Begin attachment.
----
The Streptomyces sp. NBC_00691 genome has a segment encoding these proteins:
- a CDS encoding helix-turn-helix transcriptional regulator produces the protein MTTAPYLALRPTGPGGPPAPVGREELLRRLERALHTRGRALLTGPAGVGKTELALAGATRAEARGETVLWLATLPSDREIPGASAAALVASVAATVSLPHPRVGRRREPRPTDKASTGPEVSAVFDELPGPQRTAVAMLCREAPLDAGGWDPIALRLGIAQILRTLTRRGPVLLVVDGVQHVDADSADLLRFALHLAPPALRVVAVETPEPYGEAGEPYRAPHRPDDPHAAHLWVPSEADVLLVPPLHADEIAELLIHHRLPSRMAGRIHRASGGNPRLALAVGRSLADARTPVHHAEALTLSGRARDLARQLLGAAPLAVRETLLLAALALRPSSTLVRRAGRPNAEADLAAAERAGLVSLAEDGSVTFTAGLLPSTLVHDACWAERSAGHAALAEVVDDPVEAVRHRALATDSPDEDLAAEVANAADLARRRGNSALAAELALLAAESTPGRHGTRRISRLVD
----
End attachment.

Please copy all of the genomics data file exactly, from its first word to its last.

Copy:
The Streptomyces sp. NBC_00691 genome has a segment encoding these proteins:
- a CDS encoding helix-turn-helix transcriptional regulator produces the protein MTTAPYLALRPTGPGGPPAPVGREELLRRLERALHTRGRALLTGPAGVGKTELALAGATRAEARGETVLWLATLPSDREIPGASAAALVASVAATVSLPHPRVGRRREPRPTDKASTGPEVSAVFDELPGPQRTAVAMLCREAPLDAGGWDPIALRLGIAQILRTLTRRGPVLLVVDGVQHVDADSADLLRFALHLAPPALRVVAVETPEPYGEAGEPYRAPHRPDDPHAAHLWVPSEADVLLVPPLHADEIAELLIHHRLPSRMAGRIHRASGGNPRLALAVGRSLADARTPVHHAEALTLSGRARDLARQLLGAAPLAVRETLLLAALALRPSSTLVRRAGRPNAEADLAAAERAGLVSLAEDGSVTFTAGLLPSTLVHDACWAERSAGHAALAEVVDDPVEAVRHRALATDSPDEDLAAEVANAADLARRRGNSALAAELALLAAESTPGRHGTRRISRLVD